Today is the first day of the week-long Girl Effect Blogging Campaign. I think most of you know by now (but in case you don’t), I created the blogging campaign to mobilize bloggers to write about girls in the developing world.
About a year and a half ago, I first watched this short Girl Effect video (click here for the video if you reading this over email.)

I watched the video again and again and again, probably thirty times over the course of the week. I cried. I was moved. I was saddened and inspired.
And then that thing happened, when an idea pops into your head, and you really don’t know where it came from. A voice inside, a nonchalant, rather quiet voice said, “A day. There should be a day when the blogosphere is full with posts about The Girl Effect. There could be a day when people wake up and look in their blog reader, or inbox, or on twitter, and it will be buzzing with conversation about the harsh realities and incredible power of girls in the developing world. Oh, and Tara, you should go make that happen now.”
I know that voice well. When it shows up with a specific assignment like that, a clear vision that gives me that feeling of excitement and rightness, I go with it. I trust. I know I will be in for a great ride.
So the blogging campaign began.
Because of the work of incredible helpers, because of the tools The Girl Effect team has created, and because this topic resonates with so many bloggers, the project has grown with ease.
So, here’s the question:“Why a blogging campaign?” We are all very familiar with the campaigns that try to get us to donate money or sign a petition or raise funds for a cause.
This campaign is a bit unusual, because the real call to action is this: write a post.
I’ve gotten some unsettled questions about this lately: “But what do you want us to DO????” and “What good does writing a post do?” or “I understand that people are blogging, but what do you think is going to come of all this?”
I want to tell you my real answer to that question, and I feel petrified about saying it, for fear of being called naive: I am not worried that the bloggers writing are going to write a post and do nothing.
I’m not worried that people will write and feel, and form their own response to the issue, and leave it at that. I don’t feel I need to give people a specific x to do, a donation to make or action to take.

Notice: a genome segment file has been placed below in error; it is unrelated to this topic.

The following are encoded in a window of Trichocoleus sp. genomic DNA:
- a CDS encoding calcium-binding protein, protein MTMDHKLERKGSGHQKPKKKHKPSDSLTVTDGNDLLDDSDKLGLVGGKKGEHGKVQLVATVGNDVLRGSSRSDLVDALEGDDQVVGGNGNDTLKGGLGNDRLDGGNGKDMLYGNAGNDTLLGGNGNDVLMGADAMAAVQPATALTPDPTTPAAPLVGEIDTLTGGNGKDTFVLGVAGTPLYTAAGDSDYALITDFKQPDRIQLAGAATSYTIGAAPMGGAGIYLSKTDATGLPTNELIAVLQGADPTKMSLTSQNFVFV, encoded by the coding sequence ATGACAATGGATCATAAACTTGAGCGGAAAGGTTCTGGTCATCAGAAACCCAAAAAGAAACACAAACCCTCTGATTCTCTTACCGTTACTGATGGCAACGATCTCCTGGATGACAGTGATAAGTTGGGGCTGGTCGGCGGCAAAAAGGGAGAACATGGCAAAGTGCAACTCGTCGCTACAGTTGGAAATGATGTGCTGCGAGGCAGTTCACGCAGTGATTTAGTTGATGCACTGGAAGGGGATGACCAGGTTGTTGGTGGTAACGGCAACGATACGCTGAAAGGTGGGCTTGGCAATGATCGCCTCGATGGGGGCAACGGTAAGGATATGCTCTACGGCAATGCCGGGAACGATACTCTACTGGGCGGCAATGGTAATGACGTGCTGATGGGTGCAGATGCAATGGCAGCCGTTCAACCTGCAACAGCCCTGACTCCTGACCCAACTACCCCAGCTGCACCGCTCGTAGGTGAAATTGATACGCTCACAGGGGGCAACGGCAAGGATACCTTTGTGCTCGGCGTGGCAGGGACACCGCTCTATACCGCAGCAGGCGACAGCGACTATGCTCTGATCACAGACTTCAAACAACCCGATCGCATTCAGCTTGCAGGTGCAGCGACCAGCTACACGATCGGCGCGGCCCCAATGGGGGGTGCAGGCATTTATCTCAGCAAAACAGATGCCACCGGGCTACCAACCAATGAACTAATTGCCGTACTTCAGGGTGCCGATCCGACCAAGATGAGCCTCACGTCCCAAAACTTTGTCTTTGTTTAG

Do human beings ignore and do nothing about a ton of suffering in the world – the suffering down the block as well as the suffering around the world? Absolutely. But not when our hearts have been opened.
I believe that when people let their hearts make contact with some form of pain in the world – real contact – they change. Their hearts open. They want to make a difference. And they do.
I think that too many calls for social change focus so narrowly on making sure everyone does “x” that they fail to create the foundation for real, sustained doing. That foundation is changed awareness and being moved, emotionally. That inner “movement” is the precursor to powerful practical action. Too many efforts mobilize a bunch of people to make a donation – but there are no deep roots to the action, and so no further action flows from the small step taken that day.
I believe that writing is a kind of encounter that changes us. When a writer writes a blog post, or even a journal entry, about the Girl Effect, she has an encounter with the issues. An encounter with the upsetting statistics. An encounter with the inspiring stories. An encounter with her own feelings.
Writing forces us to sift through information, ideas, and feelings, and discern what is most important to write about. It requires us to explore and develop our ideas. In writing we “get further” – further through our own confusion, further toward our own core truth – than we would by just thinking about the issue.
I believe in the power of that process. I believe that when people let their hearts make contact with form of pain in the world – real contact – they change as a result.
You are invited to participate in the blogging campaign this week, by writing a post or by reading the posts. Click HERE to do that.